HAKKA AND THEIR TU LOU GROUP HOUSES

HAKKA

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The Hakkas refer to a branch of the Han Chinese people that originated in the Huanghe River (Yellow River) valley and migrated southward settling in Guangdong, Jiangxi, Guangxi, Sichuan, Hunan and Fujian provinces in China, and later migrated overseas. In China, they are particularly associated with Guangdong and Fujian Provinces. Many of the Chinese in Taiwan and Hong Kong—as well as those in Suriname, India, Bangladesh, Malaysia, Singapore, Indonesia, Thailand, East Timor and Myanmar—are descendants of Hakka migrants.

Hakka are known for the pugnacity, ability to make money and clannishness. They are considered a stable branch of the Han nationality with distinct characteristics rather than a separate ethnic group. The term "Hakka" comes from Guangdong dialect "Ha Ka" (Hakka), meaning "the guest" or "the customer", a name first used to distinguish the Hakkas from the local indigenous people. Some interpret Hakka as meaning “guest people” or ‘stranger families.” They are called guests because they began migrating to southern China from the Yellow River basin in the fourth century to escape war and natural disasters.

Worldwide there are about 80 million Hakkas. The number of Hakka language speakers is significantly less. Hakka who live in Guangdong comprise about 60 percent of the total Hakka population. Worldwide, over 95 percent of the overseas-descended Hakka came from this Guangdong region, usually from Meizhou and Heyuan: Hakka there live mostly in the northeast part of the province, particularly in the so-called Xing-Mei (Xingning-Meixian) area. Jiangxi contains the second largest Hakka community. [Source: Wikipedia]

By some estimates there are about 45 million Hakka in China, where they make up 3.7 percent of the population. The Hakka are well represented in southwestern Fujian, southern Jiangxi, eastern Guangxi, Hainan Island, Hong Kong and Taiwan. There are many in Southeast Asia, Britain and the United States.

History of the Hakka

The Hakka are believed to have originated from southern Shanxi, central Henan and Anhui provinces in north-central China and migrated from there to southern China in five major waves of migration that began around the A.D. 4th century and ended in the mid 18th century. The Hakka tended to take up residence in the mountains because the lowlands were already occupied.

The history of the Hakka is one migration and conflicts with the people they lived around and competed with for land. Because they had such a hard time establishing a homeland they made up many of the migrants who left China for Southeast Asia, the Americas and Europe.

The leaders of the Taiping rebellion and the early revolutionary Communist Party were Hakkas. They occupied one-quarter of the seats in the first post-revolutionary politburo. Lee Teng-hui, the President of Taiwan, and Lee Kuan Yew, the Singaporean strongman, are Hakka. The British hired many Hakka as civil servants because they were considered hardworking and trustworthy.

Five Migrations of the Hakka

According to historical records the Hakka people had migrated southwards from the Central Plains of China to escape the turmoil of the Yongjia period (A.D. 304-312) and the wartime ravages of the late Tang dynasty and the Song dynasty. Many of the Hakka settled in Fujian and Guangdong Provinces.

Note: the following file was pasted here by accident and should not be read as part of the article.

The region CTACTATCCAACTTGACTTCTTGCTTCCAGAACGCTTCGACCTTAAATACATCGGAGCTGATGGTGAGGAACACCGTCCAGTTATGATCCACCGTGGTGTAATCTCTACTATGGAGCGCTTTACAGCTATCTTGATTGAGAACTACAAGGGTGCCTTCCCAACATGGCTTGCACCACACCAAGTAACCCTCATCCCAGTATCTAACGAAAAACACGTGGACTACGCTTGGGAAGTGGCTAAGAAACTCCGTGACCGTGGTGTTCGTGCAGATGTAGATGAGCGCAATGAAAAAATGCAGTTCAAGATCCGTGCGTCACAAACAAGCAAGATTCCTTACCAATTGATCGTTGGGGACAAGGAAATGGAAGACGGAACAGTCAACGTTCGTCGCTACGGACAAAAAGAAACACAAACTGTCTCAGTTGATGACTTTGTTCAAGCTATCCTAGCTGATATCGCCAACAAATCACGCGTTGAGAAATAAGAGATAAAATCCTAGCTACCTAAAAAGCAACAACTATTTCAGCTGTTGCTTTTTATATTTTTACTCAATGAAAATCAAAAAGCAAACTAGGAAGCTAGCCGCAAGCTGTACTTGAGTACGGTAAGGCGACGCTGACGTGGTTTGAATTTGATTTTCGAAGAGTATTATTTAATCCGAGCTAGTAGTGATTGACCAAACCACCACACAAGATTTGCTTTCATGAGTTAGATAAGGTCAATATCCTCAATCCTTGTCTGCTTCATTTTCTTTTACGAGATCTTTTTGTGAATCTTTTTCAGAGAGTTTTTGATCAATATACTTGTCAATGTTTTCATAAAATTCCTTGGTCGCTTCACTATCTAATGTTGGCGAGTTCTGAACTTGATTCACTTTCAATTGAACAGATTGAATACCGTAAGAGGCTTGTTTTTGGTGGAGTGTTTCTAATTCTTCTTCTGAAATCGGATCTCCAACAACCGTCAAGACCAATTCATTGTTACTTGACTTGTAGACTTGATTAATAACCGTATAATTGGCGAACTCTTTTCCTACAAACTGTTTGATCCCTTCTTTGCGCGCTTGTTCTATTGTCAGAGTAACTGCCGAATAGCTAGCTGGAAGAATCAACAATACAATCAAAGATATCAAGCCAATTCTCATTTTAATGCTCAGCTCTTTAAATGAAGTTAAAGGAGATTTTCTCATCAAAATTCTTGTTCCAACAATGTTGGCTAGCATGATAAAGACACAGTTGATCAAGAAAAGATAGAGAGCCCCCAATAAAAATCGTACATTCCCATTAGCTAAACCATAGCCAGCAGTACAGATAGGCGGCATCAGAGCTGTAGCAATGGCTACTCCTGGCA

The Hakkas have taken shape through five great migrations. The first migration happened from the last years of the Eastern Han Dynasty (A.D. 25- 220) to the Jin Dynasty and the Southern and Northern Dynasties (A.D. 420 to 589), when a large number of people living in Central Plains crossed the Yellow River and the Yangtze River, and moved to Jiangsu, Anhui, Fujian, Zhejiang, and Jiangxi provinces, to avoid the chaos caused by wars with Mongol-like invaders from the north. A second migration was after the Huangchao peasants uprising in the late years of the Tang Dynasty. Ancestors of the Hakkas, again avoiding the war disasters, migrated to the southeastern Jiangxi Province and the western Fujian Province, some even entering faraway Guangdong Province.[Source: Liu Jun, Museum of Nationalities, Central University for Nationalities, Science Museums of China, China virtual museums, Computer Network Information Center of Chinese Academy of Sciences, kepu.net.cn ~]

A third migration took place at the end of the Song Dynasty ((960-1279), when the Mongolian hordes swept to the south and the Chinese timid emperor fled in panic to Fujian and Guangdong provinces, and some Hakkas in Jiangxi and Fujian provinces also moved to the south, particularly to eastern and northern Guangdong Province. A fourth migration took place at the beginning of the Qing Dynasty, when the Hakkas' economy was prospering and their population expanded in Fujian, Jianxi and Guangdong provinces and they needed some place to go. A shortage farmland pushed the government into implementing an immigration policy that forced the Hakkas to migrate to the south and west, into the middle, eastern, and western parts of Guangdong Province, Hunan, Yunnan, Sichuan, and Taiwan provinces. A fifth migration started from the middle and late 19th century, when the Hakkas population in the western Guangdong Province increased sharply, leading to conflicts with indigenous populations. The government once more forced part of the Hakkas to move to the faraway places, in this case the mountainous areas in the western Guangdong Province, Leizhou peninsula, Hainan Island, and Guangxi Province. At this time more and more Hakkas started to go abroad and seek their fortune outside of China. ~